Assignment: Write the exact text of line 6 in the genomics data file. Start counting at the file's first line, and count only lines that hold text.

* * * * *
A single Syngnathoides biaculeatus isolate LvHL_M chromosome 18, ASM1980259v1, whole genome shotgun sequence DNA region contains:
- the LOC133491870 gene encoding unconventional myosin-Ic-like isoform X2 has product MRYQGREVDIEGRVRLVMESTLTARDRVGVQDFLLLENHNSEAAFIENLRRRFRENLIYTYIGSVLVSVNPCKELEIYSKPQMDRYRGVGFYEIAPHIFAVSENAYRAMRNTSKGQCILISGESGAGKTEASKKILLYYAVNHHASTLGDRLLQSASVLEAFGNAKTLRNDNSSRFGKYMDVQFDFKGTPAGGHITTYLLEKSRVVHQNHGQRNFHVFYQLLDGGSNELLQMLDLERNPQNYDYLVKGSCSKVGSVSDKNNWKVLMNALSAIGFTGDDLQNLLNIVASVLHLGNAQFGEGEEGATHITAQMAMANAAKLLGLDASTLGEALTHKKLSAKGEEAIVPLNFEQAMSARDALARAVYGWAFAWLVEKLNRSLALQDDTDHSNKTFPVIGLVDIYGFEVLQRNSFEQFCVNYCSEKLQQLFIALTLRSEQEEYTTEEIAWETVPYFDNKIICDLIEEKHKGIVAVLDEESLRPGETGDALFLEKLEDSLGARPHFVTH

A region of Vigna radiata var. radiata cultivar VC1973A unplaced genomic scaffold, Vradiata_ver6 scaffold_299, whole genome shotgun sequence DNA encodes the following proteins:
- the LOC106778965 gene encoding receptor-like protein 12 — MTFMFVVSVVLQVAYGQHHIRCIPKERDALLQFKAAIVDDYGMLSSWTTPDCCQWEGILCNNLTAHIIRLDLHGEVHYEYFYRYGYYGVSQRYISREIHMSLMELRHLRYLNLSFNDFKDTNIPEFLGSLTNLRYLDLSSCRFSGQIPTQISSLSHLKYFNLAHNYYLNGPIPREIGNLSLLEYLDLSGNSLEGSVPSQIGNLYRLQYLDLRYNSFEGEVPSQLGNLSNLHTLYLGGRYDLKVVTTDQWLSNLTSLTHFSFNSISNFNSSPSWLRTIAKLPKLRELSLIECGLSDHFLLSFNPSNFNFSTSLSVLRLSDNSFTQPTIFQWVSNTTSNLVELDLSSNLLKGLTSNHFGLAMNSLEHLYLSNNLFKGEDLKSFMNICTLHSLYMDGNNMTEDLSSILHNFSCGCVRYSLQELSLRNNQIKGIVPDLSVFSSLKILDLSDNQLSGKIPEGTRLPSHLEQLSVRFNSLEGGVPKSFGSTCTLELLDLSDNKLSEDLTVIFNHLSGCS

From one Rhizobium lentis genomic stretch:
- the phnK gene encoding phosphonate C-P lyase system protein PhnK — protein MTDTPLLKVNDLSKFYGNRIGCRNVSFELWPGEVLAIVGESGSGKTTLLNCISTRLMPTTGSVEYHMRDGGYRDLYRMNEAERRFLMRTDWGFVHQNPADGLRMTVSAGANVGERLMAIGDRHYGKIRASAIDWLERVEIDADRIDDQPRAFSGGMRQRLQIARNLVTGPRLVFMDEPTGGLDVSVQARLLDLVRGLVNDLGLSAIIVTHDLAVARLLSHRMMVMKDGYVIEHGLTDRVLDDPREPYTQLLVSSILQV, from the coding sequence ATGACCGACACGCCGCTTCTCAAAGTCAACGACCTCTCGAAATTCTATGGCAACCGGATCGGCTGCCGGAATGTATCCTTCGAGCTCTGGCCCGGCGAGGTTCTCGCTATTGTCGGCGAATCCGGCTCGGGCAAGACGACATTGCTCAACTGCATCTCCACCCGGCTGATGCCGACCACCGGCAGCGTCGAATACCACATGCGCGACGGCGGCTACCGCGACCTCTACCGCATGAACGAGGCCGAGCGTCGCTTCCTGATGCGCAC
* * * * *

- the phnK gene encoding phosphonate C-P lyase system protein PhnK — protein MTDTPLLKVNDLSKFYGNRIGCRNVSFELWPGEVLAIVGESGSGKTTLLNCISTRLMPTTGSVEYHMRDGGYRDLYRMNEAERRFLMRTDWGFVHQNPADGLRMTVSAGANVGERLMAIGDRHYGKIRASAIDWLERVEIDADRIDDQPRAFSGGMRQRLQIARNLVTGPRLVFMDEPTGGLDVSVQARLLDLVRGLVNDLGLSAIIVTHDLAVARLLSHRMMVMKDGYVIEHGLTDRVLDDPREPYTQLLVSSILQV, from the coding sequence ATGACCGACACGCCGCTTCTCAAAGTCAACGACCTCTCGAAATTCTATGGCAACCGGATCGGCTGCCGGAATGTATCCTTCGAGCTCTGGCCCGGCGAGGTTCTCGCTATTGTCGGCGAATCCGGCTCGGGCAAGACGACATTGCTCAACTGCATCTCCACCCGGCTGATGCCGACCACCGGCAGCGTCGAATACCACATGCGCGACGGCGGCTACCGCGACCTCTACCGCATGAACGAGGCCGAGCGTCGCTTCCTGATGCGCAC